The other over-riding problem I have had with the Divergent Universe story line is that, if the entire setting is a put-up job by powerful alien scientists, and if our protagonists are in the habit of waking up to find that it was all a dream, it becomes quite difficult to care about what is happening.
Faith Stealer demonstrates one of the weaknesses of Doctor Who as a framework: it's not very good at exploring religion. You either get deluded/brainwashed cultists or comic Anglicans in funny costumes. Faith Stealer, to its discredit, has both, and the lame joke about the Doctor and company being members of the Tourist faith is compounded by the inane scene with the Church of Serendipity. Some decent bits of character development for C'rizz, but McGann's Doctor seems to have lost interest, as had I.
The Last was a real low point in a disappointing run of audios. The idea of a crazed dictator refusing to admit the war has been lost is potentially a good one, but why on earth do her advisors not simply remove her from power (in so far as power is still a meaningful concept in such straitened circumstances)? In the real world that is what happens. In any case, it turns out not to matter, as everyone who dies comes back to life at the end of the story; essentially it was all a dream. McGann sounds really bored here, especially when addressing the shades of Katarina and Adric, and I can't blame him.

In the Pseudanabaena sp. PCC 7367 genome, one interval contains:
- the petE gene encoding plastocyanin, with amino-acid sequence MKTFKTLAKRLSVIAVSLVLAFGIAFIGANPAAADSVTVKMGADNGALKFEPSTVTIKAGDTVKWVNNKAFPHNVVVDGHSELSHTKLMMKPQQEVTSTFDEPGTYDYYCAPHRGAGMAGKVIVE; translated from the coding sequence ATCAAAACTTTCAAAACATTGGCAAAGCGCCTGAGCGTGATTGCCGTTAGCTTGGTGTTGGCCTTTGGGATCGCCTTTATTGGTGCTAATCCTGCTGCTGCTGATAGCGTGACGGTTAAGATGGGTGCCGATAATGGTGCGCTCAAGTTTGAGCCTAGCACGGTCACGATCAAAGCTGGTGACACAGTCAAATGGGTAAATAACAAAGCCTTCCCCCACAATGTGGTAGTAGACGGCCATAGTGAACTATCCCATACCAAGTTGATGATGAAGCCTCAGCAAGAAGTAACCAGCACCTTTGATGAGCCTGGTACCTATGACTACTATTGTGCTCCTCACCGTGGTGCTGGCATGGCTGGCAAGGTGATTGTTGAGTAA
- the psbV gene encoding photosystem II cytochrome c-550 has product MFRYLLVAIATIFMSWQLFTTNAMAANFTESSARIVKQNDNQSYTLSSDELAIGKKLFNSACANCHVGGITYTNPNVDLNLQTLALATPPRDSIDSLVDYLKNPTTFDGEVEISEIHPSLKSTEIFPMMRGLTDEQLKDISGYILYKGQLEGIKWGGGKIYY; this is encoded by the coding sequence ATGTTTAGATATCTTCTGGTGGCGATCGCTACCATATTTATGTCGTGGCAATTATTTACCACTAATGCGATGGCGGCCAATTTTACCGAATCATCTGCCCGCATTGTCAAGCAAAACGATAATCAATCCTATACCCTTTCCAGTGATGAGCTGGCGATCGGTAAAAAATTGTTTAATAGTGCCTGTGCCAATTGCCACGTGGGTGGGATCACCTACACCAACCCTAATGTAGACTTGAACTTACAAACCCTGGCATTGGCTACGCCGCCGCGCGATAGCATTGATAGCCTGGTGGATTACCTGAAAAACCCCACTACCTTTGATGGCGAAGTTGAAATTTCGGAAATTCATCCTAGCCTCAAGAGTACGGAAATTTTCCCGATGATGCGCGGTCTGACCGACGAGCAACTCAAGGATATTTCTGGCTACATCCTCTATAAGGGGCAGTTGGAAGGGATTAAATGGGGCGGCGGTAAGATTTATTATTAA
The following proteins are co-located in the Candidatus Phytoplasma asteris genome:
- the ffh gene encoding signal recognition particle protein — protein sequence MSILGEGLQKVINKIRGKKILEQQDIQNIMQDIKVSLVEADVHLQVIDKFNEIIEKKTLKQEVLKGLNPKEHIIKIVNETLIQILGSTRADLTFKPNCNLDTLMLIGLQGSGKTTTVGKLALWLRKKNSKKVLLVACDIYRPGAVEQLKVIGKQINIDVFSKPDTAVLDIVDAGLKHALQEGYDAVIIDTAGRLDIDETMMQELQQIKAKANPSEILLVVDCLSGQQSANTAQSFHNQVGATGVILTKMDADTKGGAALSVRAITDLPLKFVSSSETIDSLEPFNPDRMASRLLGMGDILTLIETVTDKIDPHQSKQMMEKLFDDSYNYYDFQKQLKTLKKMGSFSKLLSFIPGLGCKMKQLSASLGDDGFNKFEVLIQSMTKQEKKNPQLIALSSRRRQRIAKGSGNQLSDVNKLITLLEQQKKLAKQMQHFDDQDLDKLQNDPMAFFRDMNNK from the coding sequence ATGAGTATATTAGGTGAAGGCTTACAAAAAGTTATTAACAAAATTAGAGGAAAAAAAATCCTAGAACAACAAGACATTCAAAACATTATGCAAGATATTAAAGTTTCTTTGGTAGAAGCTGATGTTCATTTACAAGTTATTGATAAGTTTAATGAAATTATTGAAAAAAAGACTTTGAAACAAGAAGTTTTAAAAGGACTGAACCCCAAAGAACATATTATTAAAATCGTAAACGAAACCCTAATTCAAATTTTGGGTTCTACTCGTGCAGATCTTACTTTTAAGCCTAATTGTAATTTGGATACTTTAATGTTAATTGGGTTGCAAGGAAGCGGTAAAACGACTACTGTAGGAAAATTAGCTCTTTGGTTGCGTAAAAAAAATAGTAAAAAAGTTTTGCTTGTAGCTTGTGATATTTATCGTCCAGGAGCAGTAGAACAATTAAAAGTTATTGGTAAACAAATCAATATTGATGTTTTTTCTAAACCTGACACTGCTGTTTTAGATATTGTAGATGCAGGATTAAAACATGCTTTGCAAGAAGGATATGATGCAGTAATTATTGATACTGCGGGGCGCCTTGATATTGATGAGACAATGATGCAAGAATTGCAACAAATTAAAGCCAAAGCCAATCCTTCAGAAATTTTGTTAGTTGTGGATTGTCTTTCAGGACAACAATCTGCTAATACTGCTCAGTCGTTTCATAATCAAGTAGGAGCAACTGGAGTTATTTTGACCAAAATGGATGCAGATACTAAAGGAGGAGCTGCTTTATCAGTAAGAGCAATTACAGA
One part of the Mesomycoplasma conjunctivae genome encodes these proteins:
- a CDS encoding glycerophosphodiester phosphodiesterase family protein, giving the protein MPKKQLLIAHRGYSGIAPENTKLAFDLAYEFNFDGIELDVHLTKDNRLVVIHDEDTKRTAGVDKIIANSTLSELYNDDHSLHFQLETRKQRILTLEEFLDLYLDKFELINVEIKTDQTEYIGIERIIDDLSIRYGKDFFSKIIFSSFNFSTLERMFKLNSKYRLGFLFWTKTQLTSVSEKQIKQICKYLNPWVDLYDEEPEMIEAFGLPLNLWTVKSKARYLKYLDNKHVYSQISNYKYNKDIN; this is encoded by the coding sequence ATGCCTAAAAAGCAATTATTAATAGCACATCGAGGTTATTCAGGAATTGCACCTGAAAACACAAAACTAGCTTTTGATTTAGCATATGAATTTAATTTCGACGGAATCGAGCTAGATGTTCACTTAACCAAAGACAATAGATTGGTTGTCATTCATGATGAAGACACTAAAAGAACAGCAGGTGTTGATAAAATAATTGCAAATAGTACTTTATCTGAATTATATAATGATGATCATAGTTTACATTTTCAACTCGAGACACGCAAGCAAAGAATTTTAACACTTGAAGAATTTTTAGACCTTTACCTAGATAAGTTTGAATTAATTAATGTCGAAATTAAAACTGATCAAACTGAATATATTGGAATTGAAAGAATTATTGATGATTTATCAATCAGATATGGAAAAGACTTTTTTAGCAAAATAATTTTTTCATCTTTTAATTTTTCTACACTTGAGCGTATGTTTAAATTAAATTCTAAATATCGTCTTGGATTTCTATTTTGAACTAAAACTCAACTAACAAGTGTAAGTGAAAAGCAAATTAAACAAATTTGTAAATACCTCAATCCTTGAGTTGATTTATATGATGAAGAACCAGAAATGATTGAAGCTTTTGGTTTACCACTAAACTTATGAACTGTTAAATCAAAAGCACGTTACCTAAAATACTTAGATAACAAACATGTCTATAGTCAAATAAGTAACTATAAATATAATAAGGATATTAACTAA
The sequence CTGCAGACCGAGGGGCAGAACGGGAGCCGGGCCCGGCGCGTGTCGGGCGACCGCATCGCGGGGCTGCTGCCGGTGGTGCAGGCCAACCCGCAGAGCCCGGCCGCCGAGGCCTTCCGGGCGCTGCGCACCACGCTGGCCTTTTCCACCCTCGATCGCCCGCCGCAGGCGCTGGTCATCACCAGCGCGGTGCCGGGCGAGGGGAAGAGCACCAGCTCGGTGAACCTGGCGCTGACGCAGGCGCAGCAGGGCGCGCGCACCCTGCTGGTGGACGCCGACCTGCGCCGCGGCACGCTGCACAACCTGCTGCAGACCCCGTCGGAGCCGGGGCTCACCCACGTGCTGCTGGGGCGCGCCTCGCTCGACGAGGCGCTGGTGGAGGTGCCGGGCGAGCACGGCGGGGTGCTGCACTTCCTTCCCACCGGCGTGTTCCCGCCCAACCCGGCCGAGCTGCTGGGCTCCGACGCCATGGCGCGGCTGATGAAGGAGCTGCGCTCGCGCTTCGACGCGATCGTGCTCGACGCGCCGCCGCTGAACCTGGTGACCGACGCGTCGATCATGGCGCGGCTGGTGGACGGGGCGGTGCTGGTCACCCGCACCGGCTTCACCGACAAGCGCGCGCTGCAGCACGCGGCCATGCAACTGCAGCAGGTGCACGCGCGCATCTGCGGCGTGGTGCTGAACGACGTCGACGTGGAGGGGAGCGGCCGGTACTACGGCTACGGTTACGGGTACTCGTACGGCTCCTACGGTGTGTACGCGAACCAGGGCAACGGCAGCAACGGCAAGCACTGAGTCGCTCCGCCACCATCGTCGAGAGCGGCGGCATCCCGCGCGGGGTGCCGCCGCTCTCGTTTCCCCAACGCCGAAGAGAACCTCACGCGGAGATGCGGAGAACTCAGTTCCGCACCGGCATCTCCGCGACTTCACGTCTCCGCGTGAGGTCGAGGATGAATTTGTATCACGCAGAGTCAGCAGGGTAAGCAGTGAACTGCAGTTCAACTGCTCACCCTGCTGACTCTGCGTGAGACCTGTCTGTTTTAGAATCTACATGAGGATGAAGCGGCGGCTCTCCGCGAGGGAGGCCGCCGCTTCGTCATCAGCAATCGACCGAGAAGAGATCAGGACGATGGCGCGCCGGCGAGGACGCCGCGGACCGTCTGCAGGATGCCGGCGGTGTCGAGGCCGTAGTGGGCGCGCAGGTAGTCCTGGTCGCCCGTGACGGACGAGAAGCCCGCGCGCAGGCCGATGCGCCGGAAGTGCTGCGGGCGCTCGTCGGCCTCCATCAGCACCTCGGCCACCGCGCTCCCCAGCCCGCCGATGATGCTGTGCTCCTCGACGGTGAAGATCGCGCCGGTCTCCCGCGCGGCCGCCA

Caerdroia was the best of this run. McGann seems to be back into it, and indeed playing three different versions of his own Doctor is surely a stretching experience. The initial mental battle between Doctor and Kro'ka is a good scene too. The baffling streetscape of the shifting city, rooted in Lewis Carroll and Franz Kafka, is also well portrayed. It doesn't all make a lot of sense, but I found it a welcome up-tick in quality.
I'm afraid I felt that The Next Life was the first miss I've heard from the normally excellent Alan Barnes. Not that it was actually all that bad, just really far too long, six episodes of over thirty minutes each. I would have trimmed a lot of the first two episodes, where we have Charley and C'rizz yet again experiencing a dream environment (though with a welcome return from Anneke Wills as Charley's mother); it seemed to take an awfully long time to get to the point.
I did like Daphne Ashbrook (= Grace in the TV movie) in her role as Perfection, and the instant chemistry between her and McGann brought back memories of the early Eight/Charley days; almost a foreshadowing of School Reunion, with Charley playing the jealous newer companion. And C'rizz's back-story is filled out adequately, though unfortunately I haven't come to care enough about the character for this to make a lot of difference (and Paul Darrow didn't seem to be up to par either). Plus at the very end I liked the fate of Rassilon and the Kro'ka. But really it could have been done much better in half the time.